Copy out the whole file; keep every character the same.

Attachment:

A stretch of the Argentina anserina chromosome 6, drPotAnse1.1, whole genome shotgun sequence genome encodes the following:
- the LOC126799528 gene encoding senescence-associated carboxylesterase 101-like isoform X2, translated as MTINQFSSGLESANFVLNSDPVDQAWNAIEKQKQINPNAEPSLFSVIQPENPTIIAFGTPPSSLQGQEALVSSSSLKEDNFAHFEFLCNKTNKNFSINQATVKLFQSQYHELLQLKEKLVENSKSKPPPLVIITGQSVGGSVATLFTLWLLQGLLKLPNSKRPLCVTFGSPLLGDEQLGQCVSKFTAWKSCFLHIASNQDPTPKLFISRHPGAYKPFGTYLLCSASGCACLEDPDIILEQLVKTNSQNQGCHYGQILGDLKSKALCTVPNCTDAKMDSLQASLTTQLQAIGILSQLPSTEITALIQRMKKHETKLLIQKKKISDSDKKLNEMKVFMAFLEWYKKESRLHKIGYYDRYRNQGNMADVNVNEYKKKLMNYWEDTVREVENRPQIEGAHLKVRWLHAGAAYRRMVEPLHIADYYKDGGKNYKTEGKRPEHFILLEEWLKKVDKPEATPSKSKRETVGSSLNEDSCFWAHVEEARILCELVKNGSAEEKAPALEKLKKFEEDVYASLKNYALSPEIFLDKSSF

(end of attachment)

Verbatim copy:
A stretch of the Argentina anserina chromosome 6, drPotAnse1.1, whole genome shotgun sequence genome encodes the following:
- the LOC126799528 gene encoding senescence-associated carboxylesterase 101-like isoform X2, translated as MTINQFSSGLESANFVLNSDPVDQAWNAIEKQKQINPNAEPSLFSVIQPENPTIIAFGTPPSSLQGQEALVSSSSLKEDNFAHFEFLCNKTNKNFSINQATVKLFQSQYHELLQLKEKLVENSKSKPPPLVIITGQSVGGSVATLFTLWLLQGLLKLPNSKRPLCVTFGSPLLGDEQLGQCVSKFTAWKSCFLHIASNQDPTPKLFISRHPGAYKPFGTYLLCSASGCACLEDPDIILEQLVKTNSQNQGCHYGQILGDLKSKALCTVPNCTDAKMDSLQASLTTQLQAIGILSQLPSTEITALIQRMKKHETKLLIQKKKISDSDKKLNEMKVFMAFLEWYKKESRLHKIGYYDRYRNQGNMADVNVNEYKKKLMNYWEDTVREVENRPQIEGAHLKVRWLHAGAAYRRMVEPLHIADYYKDGGKNYKTEGKRPEHFILLEEWLKKVDKPEATPSKSKRETVGSSLNEDSCFWAHVEEARILCELVKNGSAEEKAPALEKLKKFEEDVYASLKNYALSPEIFLDKSSF